Instead of blindly following Google Maps, we should have a different kind of navigation system that helps us learn from the environment as we go, argues Sara I. Fabrikant. Ahead of her Robert Blumberg Distinguished Lecture in Cognitive Science at the University of Riga, she talked about the intricate interplay between digital navigation tools and human cognition.
I'm a geographer by training. I specialised in cartography early on because of my interest in graphics and visualisation. Cartography is the science, technique, and art of making maps. The science of cartography is not about making, but rather about studying maps. This includes the question of how people perceive maps and how to make maps that are optimal for users, which in turn leads to the question of how people perceive space, because that’s what maps actually represent.
I used to be an avid map-creator and designer, but then I started focusing on how we know whether certain elements actually works. As I studied the empirical research and started testing the products, digital map interfaces, I made to test various hypotheses with users, I got more and more interested in spatial cognition.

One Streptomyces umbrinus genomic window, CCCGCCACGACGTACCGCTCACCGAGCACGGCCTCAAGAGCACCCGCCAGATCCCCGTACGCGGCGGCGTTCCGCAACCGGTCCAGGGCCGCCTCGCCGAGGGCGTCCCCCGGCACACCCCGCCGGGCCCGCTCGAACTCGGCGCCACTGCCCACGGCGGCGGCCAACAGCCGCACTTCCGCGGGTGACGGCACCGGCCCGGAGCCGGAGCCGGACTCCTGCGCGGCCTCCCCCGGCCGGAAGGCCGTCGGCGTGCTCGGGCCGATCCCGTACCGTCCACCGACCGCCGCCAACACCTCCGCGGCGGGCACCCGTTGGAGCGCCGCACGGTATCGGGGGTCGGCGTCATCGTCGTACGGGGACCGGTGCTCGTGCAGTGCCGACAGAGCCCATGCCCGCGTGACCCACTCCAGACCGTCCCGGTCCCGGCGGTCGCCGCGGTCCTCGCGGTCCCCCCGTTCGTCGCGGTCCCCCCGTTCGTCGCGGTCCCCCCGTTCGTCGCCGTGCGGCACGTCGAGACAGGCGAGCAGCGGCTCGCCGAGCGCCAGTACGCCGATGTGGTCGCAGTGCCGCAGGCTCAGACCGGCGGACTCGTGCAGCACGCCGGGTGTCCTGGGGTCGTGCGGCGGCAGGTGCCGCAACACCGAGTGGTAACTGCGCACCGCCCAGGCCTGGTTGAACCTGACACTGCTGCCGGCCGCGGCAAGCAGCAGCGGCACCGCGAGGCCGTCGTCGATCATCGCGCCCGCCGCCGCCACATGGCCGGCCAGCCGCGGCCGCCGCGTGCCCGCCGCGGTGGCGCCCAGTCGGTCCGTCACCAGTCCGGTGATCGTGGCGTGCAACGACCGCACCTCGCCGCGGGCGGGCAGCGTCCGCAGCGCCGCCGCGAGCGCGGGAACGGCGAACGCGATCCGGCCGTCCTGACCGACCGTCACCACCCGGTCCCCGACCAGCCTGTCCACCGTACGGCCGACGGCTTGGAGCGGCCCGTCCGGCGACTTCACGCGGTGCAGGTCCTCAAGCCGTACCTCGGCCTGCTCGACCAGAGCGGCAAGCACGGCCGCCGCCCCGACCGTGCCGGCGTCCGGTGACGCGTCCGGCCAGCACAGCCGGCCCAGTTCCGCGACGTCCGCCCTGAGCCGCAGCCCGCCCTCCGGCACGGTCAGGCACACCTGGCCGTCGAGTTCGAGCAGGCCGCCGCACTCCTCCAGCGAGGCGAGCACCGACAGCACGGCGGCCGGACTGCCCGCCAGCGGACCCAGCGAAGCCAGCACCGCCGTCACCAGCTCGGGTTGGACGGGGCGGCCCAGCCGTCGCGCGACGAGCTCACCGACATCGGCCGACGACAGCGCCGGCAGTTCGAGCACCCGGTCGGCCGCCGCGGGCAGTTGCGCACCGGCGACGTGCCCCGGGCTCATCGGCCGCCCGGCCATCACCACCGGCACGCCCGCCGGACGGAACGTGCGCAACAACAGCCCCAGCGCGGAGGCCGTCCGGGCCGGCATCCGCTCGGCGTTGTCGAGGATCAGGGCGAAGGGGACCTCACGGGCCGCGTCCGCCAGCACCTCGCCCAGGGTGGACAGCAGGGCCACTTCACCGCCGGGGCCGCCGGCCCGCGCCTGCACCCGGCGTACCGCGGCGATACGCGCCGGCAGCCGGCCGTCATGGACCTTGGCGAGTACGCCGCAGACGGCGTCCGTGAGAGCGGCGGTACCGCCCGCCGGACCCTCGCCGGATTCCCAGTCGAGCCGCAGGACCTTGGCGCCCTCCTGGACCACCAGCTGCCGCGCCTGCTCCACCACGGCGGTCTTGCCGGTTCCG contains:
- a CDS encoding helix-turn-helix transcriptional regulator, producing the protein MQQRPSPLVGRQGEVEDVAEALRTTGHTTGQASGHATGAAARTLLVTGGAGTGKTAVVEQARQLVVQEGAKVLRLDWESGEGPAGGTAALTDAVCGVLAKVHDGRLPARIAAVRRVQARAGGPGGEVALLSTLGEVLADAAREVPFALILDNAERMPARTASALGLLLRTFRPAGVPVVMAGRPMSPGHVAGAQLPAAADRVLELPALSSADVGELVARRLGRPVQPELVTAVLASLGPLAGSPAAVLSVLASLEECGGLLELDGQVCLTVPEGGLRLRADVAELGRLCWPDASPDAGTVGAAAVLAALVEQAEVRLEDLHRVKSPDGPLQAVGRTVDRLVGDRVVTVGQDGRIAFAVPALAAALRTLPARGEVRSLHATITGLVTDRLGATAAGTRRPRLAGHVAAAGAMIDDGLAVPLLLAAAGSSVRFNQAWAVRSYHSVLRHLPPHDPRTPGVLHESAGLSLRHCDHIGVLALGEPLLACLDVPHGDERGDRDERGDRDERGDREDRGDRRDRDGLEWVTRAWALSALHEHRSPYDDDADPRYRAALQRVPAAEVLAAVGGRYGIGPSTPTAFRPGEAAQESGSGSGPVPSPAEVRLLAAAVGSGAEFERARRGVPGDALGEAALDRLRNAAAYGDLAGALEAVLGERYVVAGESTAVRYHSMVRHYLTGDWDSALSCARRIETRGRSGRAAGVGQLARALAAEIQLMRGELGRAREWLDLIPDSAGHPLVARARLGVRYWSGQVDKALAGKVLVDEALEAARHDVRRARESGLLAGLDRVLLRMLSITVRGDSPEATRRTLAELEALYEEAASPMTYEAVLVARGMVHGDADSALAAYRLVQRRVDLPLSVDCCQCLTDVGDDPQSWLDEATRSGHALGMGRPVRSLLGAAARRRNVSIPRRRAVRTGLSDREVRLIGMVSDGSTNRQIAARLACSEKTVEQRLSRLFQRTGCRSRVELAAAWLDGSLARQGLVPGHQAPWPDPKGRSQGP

I'm not a psychologist or a neuroscientist, but a cartographer and geographer interested in producing representations of the environment that help people lead better lives, be more informed, and get to destinations faster and more safely.
Fundamentally, I want to know how people understand our products, how they behave and interact with these products, and if the products can actually do what we want them to, which is to provide geographic information that is useable in people's lives. That's the first step, and then I can start trying to identify design guidelines. I'm not the person who makes a map or an interface anymore, but I hope that companies like Google, or geographic information system (GIS) software companies will actually pick up on what we have empirically evaluated. In regard to this latter type of companies, some of the things that have been empirically studied have eventually found their way into their products.
Ultimately, we do hope that our empirical research where we have derived design guidelines showing what works and what doesn't, will trickle down into software products.